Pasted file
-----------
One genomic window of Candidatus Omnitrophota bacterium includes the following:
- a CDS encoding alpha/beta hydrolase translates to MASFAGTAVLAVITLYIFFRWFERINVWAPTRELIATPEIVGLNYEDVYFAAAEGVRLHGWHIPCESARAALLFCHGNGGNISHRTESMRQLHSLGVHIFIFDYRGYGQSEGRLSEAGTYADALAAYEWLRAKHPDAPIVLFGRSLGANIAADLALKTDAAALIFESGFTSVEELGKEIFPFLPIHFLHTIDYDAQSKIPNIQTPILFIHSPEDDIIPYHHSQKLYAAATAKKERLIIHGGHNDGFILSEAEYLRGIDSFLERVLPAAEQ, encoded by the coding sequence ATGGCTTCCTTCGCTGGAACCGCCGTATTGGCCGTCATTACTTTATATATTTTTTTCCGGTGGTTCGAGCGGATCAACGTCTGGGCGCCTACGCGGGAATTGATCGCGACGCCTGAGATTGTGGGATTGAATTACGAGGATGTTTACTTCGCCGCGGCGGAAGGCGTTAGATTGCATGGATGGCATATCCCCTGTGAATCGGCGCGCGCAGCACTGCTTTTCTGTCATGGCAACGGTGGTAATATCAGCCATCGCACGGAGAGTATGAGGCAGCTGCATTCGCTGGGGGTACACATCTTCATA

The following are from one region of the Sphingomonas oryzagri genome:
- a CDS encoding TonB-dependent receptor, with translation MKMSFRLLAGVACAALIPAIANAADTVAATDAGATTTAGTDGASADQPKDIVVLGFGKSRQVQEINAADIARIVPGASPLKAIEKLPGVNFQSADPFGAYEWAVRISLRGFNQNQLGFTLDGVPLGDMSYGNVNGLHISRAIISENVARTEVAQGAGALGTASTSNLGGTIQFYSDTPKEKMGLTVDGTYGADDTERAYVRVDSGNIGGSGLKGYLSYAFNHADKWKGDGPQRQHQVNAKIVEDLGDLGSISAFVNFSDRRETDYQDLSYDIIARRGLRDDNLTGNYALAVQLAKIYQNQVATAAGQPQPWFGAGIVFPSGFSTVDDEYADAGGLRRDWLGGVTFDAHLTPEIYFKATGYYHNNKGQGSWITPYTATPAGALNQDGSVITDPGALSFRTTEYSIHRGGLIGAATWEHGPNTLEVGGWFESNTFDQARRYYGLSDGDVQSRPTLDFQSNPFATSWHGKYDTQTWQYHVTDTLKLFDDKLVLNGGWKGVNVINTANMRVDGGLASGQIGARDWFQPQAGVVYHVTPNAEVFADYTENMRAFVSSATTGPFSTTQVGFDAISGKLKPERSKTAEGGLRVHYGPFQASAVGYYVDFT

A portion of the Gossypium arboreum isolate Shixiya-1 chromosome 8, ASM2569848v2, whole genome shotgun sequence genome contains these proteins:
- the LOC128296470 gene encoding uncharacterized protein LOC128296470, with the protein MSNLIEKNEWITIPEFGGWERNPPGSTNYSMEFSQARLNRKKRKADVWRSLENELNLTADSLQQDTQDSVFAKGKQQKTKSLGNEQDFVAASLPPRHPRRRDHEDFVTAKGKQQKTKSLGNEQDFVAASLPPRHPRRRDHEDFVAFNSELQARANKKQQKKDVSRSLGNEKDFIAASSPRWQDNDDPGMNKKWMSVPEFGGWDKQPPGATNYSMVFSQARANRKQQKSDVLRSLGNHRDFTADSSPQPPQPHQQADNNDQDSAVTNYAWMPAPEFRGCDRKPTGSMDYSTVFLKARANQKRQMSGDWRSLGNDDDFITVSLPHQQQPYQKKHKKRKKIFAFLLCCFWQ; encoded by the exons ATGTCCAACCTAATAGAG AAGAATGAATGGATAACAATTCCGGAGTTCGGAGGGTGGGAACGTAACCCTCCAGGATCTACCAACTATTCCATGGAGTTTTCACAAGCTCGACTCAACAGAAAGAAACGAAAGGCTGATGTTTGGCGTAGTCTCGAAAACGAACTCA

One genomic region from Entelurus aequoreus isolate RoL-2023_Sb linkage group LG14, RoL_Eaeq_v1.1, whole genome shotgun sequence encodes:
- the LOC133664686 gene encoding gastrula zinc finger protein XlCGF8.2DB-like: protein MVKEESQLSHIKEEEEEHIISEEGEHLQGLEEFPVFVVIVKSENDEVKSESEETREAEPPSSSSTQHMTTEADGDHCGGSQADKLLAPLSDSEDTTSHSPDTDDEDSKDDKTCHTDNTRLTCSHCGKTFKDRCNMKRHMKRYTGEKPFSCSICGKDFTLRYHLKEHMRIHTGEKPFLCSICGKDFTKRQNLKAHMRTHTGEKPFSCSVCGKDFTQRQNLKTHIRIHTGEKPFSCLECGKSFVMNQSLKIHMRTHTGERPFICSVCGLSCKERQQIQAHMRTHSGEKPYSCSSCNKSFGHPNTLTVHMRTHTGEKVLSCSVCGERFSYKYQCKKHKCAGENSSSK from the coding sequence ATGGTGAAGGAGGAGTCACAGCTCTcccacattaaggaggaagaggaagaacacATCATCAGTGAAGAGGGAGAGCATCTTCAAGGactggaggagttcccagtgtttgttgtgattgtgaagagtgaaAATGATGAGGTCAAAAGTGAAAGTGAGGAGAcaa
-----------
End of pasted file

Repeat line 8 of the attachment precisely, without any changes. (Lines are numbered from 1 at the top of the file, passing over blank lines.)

- the LOC133664686 gene encoding gastrula zinc finger protein XlCGF8.2DB-like: protein MVKEESQLSHIKEEEEEHIISEEGEHLQGLEEFPVFVVIVKSENDEVKSESEETREAEPPSSSSTQHMTTEADGDHCGGSQADKLLAPLSDSEDTTSHSPDTDDEDSKDDKTCHTDNTRLTCSHCGKTFKDRCNMKRHMKRYTGEKPFSCSICGKDFTLRYHLKEHMRIHTGEKPFLCSICGKDFTKRQNLKAHMRTHTGEKPFSCSVCGKDFTQRQNLKTHIRIHTGEKPFSCLECGKSFVMNQSLKIHMRTHTGERPFICSVCGLSCKERQQIQAHMRTHSGEKPYSCSSCNKSFGHPNTLTVHMRTHTGEKVLSCSVCGERFSYKYQCKKHKCAGENSSSK from the coding sequence ATGGTGAAGGAGGAGTCACAGCTCTcccacattaaggaggaagaggaagaacacATCATCAGTGAAGAGGGAGAGCATCTTCAAGGactggaggagttcccagtgtttgttgtgattgtgaagagtgaaAATGATGAGGTCAAAAGTGAAAGTGAGGAGAcaa